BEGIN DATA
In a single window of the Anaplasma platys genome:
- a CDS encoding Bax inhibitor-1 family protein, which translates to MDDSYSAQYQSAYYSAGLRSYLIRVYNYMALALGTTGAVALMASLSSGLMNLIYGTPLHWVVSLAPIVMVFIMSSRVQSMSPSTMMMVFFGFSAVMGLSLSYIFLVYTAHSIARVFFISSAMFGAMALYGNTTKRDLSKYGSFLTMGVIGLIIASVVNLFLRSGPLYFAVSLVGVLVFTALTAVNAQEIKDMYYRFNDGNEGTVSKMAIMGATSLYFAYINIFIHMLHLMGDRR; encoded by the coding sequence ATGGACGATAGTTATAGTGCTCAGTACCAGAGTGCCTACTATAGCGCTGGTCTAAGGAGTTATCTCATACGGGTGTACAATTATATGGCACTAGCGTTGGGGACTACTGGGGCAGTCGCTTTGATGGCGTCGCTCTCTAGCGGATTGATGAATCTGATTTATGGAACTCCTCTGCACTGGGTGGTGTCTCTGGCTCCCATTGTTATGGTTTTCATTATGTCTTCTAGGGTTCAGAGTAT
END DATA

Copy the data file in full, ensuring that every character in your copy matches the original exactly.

In a single window of the Anaplasma platys genome:
- a CDS encoding Bax inhibitor-1 family protein, which translates to MDDSYSAQYQSAYYSAGLRSYLIRVYNYMALALGTTGAVALMASLSSGLMNLIYGTPLHWVVSLAPIVMVFIMSSRVQSMSPSTMMMVFFGFSAVMGLSLSYIFLVYTAHSIARVFFISSAMFGAMALYGNTTKRDLSKYGSFLTMGVIGLIIASVVNLFLRSGPLYFAVSLVGVLVFTALTAVNAQEIKDMYYRFNDGNEGTVSKMAIMGATSLYFAYINIFIHMLHLMGDRR; encoded by the coding sequence ATGGACGATAGTTATAGTGCTCAGTACCAGAGTGCCTACTATAGCGCTGGTCTAAGGAGTTATCTCATACGGGTGTACAATTATATGGCACTAGCGTTGGGGACTACTGGGGCAGTCGCTTTGATGGCGTCGCTCTCTAGCGGATTGATGAATCTGATTTATGGAACTCCTCTGCACTGGGTGGTGTCTCTGGCTCCCATTGTTATGGTTTTCATTATGTCTTCTAGGGTTCAGAGTAT